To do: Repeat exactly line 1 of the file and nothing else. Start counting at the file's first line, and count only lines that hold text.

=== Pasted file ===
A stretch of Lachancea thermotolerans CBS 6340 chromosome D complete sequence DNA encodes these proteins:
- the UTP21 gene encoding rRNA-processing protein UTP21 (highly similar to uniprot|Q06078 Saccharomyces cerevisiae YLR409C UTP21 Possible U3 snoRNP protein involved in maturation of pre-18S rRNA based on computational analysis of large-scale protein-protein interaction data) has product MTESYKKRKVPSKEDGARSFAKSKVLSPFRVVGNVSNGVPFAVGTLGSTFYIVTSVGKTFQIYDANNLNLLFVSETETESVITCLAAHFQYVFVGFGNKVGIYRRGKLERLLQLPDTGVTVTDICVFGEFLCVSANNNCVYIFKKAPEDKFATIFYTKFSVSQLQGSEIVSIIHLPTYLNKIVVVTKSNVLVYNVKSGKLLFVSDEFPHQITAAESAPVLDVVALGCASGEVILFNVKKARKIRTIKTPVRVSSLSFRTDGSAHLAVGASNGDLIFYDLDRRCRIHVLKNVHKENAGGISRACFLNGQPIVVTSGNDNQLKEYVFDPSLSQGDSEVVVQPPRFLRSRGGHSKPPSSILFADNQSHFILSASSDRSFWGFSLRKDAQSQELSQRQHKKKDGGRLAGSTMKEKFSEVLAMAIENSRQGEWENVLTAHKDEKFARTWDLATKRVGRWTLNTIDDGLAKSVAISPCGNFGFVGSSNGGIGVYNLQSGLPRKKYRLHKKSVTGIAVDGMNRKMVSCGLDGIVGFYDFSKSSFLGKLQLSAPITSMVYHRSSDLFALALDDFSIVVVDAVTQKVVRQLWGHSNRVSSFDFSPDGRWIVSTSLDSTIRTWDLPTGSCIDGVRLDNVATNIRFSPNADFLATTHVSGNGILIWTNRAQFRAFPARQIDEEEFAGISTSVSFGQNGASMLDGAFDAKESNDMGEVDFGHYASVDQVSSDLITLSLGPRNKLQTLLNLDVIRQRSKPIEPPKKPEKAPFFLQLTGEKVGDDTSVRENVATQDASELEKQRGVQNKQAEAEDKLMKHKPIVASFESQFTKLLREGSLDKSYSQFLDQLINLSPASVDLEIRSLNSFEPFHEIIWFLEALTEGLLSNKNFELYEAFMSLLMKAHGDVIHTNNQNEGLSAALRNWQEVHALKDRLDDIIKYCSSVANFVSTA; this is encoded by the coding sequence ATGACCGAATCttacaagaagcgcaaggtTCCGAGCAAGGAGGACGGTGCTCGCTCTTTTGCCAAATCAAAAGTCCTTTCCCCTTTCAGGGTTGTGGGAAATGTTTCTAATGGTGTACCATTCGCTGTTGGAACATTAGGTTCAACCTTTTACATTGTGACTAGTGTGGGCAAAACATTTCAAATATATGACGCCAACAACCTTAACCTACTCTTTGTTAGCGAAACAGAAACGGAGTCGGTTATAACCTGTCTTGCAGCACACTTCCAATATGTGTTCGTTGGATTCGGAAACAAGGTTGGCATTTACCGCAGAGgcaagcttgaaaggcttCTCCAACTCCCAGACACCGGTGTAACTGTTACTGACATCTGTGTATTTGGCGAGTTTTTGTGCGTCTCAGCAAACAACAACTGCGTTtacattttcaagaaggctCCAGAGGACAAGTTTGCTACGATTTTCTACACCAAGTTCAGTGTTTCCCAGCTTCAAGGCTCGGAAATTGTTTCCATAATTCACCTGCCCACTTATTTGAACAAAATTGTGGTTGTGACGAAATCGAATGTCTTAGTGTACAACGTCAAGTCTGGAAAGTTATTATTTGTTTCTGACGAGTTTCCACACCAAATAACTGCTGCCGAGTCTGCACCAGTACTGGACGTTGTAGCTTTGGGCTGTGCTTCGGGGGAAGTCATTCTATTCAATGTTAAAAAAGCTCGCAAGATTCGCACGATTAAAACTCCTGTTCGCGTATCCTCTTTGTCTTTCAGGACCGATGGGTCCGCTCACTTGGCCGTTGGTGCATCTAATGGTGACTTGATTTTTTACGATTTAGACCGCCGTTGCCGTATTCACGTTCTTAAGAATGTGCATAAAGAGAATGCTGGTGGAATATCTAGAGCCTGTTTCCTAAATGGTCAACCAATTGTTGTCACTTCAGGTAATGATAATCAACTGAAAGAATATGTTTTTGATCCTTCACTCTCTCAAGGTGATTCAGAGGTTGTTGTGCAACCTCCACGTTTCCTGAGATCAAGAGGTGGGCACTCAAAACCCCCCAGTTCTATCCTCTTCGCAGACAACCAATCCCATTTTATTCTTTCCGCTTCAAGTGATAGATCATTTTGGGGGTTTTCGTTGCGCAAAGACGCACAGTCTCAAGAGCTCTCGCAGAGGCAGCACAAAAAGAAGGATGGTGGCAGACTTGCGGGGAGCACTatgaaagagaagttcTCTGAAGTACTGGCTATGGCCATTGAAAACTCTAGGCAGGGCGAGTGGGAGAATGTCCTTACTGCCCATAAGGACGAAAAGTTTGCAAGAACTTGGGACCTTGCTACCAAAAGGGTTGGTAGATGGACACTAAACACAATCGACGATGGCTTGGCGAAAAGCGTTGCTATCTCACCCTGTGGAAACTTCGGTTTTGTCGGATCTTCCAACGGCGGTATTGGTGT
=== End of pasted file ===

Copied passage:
A stretch of Lachancea thermotolerans CBS 6340 chromosome D complete sequence DNA encodes these proteins: